The Android Wi-Fi tablet market has been fairly stagnant for the past 3 years. With less consumer demand for these products, there are less IC manufacturers designing new chips for the market and those which are still making chips are updating less frequently.
Below is a list of selected popular chips from the leading China Android tablet chipset manufacturers Rockchip and Allwinner Tech. You’ll find that both brands use ARM architectures and in some cases have very little distinction between their competing chips.
From a custom tablet standpoint, there’s usually more flexibility on Rockchips and Allwinner for special modification requests and support from the IC makers on lower volumes. The other major IC manufacturer making CPUs for Android tablets designed and manufactured in Shenzhen is Mediatek.
MediaTek has a similar, and in some cases even better, selection of processors, but getting customizations done on the Mediatek chips generally requires higher volume so this article will focus on Rockchip and Allwinner.
Rockchips RK3126/3128 (Released 2015)
This quad-core Cortex A7 processor is one of the most popular entry-level Android CPUs due to its stability, maturity, and low cost. The main differences between 3126 and 3128 are that 3128 supports HDMI output and supports LPDDR2.
Allwinner A33 (Released 2014)
Quad-core Cortex A7 processor will live up to the standard of a simple tablet used for consuming video up to 1080P, running standard apps, and general everyday purposes that fit most users’ demands.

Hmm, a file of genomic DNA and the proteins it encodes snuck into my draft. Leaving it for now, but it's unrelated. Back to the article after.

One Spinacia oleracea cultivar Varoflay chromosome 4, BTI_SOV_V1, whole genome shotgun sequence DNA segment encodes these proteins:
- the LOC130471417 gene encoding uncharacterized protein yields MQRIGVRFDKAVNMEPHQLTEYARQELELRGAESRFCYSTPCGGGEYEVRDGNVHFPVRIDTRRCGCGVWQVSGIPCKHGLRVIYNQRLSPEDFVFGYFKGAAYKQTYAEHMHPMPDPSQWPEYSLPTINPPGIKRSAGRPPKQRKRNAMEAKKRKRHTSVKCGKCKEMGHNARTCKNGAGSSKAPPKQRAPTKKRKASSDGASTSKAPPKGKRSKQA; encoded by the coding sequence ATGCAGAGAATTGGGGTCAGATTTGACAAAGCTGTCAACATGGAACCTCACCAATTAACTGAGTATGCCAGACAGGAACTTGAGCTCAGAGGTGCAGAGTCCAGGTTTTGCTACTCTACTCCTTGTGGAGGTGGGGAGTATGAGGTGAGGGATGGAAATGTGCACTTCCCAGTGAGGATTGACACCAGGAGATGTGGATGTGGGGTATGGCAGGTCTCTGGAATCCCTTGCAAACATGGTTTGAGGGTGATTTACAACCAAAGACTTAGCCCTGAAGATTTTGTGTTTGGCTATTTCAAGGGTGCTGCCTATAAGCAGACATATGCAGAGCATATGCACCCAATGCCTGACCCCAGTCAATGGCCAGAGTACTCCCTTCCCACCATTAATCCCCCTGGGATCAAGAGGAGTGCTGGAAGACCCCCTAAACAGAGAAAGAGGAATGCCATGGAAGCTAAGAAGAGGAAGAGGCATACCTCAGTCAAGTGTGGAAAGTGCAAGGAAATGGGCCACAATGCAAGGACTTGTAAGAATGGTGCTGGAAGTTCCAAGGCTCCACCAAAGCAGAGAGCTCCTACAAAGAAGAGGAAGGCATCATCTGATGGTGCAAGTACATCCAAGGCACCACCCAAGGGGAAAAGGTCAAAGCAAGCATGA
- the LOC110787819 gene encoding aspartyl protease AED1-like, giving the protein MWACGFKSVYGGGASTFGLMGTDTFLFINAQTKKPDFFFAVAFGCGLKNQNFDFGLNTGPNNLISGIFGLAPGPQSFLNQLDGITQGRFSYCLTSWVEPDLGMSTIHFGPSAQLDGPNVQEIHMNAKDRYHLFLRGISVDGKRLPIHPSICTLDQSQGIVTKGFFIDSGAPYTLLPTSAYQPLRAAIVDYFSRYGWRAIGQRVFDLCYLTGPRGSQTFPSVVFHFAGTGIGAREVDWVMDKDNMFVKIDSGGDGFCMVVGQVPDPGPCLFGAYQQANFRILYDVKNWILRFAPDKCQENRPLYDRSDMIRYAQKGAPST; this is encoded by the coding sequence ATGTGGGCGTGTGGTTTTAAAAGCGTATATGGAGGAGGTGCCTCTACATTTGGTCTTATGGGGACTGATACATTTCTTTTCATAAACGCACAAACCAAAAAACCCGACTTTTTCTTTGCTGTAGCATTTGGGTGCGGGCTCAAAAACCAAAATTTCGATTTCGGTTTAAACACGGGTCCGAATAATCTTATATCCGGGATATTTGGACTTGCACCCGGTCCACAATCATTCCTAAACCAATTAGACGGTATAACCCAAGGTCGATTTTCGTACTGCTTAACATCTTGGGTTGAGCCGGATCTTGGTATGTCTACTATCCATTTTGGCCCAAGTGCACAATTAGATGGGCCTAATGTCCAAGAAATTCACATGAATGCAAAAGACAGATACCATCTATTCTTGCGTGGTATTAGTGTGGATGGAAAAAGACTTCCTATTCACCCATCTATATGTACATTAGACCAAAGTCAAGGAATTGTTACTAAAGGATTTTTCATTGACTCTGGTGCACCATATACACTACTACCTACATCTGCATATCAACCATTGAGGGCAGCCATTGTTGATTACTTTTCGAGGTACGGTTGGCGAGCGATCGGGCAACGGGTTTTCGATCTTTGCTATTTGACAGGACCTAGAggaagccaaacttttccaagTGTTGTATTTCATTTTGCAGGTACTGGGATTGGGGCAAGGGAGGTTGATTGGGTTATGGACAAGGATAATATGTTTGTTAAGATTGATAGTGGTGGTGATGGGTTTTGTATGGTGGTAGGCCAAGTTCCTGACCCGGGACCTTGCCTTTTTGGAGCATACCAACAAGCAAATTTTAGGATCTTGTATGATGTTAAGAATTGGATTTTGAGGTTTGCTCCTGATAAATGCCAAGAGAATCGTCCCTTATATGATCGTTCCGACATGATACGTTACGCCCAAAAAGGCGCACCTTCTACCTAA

|CPU||Quad-core Cortex-A7 up to 1.2GHz||Quad-core Cortex-A7|
|GPU||Mali 400MP2||Mali 400MP2|
|Display Support||Support RGB/LVDS/MIPI-DSI, resolution up to 1280*720||Supports 1/2/4-lane MIPI DSI up to 1280×800 resolution|
|Camera Support||DVP Sensor interface, up to 5M Pixels||Integrated parallel camera sensor interface, up to 5M CMOS sensor|
|RAM||DDR3/DDR3L/LPDDR2||Supports DDR3/DDR3L SDRAM controller, supports two ranks|
|ROM||Support MLC NAND, eMMC 4.51, Serial Nor FLASH||Supports 8-bit NAND Flash controller|
Rockchips RK3368 (Released 2015)
The 3368 is a powerful 64-bit octa-core and more costly alternative to the 312X series. It has an internal 8 megapixel ISP as well as high-resolution 4K HDMI output.
The internal Image Signaling Processor (ISP) makes this more compatible with a wide range of cameras than the entry-level chips giving more options for better quality and lower cost cameras.
Allwinner A50 (Released 2017)
Price-driven mid-level 32-bit Cortex A7 quad-core Android chipset that supports DDR4 and LPDDR4. Uses a 28nm IC design for lower power consumption, lower cost, and smaller size.
With an internal 13MP ISP, 1080p display and recording this chip doesn’t exceed the specs of the RK3368 but has some clear advantages. With newer technology and a low cost, the A50 has earned design wins in higher end entry level tablets and vertical market devices.
|CPU||Octa-core Cortex-A53 up to 1.5GHz||Quad-core ARM CortexTM-A7@1.8GHz|
|GPU||Mali 400MP2||Mali 400MP2|
|Display Support||Support RGB/LVDS/MIPI-DSI/eDP interface, up to 2048×1536 resolution||Supports output size up to 2048 x 2048|